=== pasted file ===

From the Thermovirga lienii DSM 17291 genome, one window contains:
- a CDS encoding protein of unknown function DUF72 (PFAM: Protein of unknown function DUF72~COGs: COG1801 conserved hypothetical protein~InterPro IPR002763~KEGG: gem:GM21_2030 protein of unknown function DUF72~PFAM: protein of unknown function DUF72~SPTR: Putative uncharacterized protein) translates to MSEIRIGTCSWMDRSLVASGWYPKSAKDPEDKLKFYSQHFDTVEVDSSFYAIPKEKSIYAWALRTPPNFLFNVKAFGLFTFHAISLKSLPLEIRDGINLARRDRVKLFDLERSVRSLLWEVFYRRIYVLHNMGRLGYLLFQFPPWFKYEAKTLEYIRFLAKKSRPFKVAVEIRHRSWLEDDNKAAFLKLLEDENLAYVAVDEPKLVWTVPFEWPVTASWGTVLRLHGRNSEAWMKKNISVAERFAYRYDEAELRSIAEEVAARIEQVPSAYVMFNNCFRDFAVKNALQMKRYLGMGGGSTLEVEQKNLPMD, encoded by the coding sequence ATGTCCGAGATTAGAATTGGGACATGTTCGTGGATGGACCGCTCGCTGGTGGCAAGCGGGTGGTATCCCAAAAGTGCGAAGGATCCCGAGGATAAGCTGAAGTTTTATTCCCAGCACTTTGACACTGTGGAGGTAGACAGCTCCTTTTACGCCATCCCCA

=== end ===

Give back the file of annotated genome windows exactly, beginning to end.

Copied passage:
From the Thermovirga lienii DSM 17291 genome, one window contains:
- a CDS encoding protein of unknown function DUF72 (PFAM: Protein of unknown function DUF72~COGs: COG1801 conserved hypothetical protein~InterPro IPR002763~KEGG: gem:GM21_2030 protein of unknown function DUF72~PFAM: protein of unknown function DUF72~SPTR: Putative uncharacterized protein) translates to MSEIRIGTCSWMDRSLVASGWYPKSAKDPEDKLKFYSQHFDTVEVDSSFYAIPKEKSIYAWALRTPPNFLFNVKAFGLFTFHAISLKSLPLEIRDGINLARRDRVKLFDLERSVRSLLWEVFYRRIYVLHNMGRLGYLLFQFPPWFKYEAKTLEYIRFLAKKSRPFKVAVEIRHRSWLEDDNKAAFLKLLEDENLAYVAVDEPKLVWTVPFEWPVTASWGTVLRLHGRNSEAWMKKNISVAERFAYRYDEAELRSIAEEVAARIEQVPSAYVMFNNCFRDFAVKNALQMKRYLGMGGGSTLEVEQKNLPMD, encoded by the coding sequence ATGTCCGAGATTAGAATTGGGACATGTTCGTGGATGGACCGCTCGCTGGTGGCAAGCGGGTGGTATCCCAAAAGTGCGAAGGATCCCGAGGATAAGCTGAAGTTTTATTCCCAGCACTTTGACACTGTGGAGGTAGACAGCTCCTTTTACGCCATCCCCA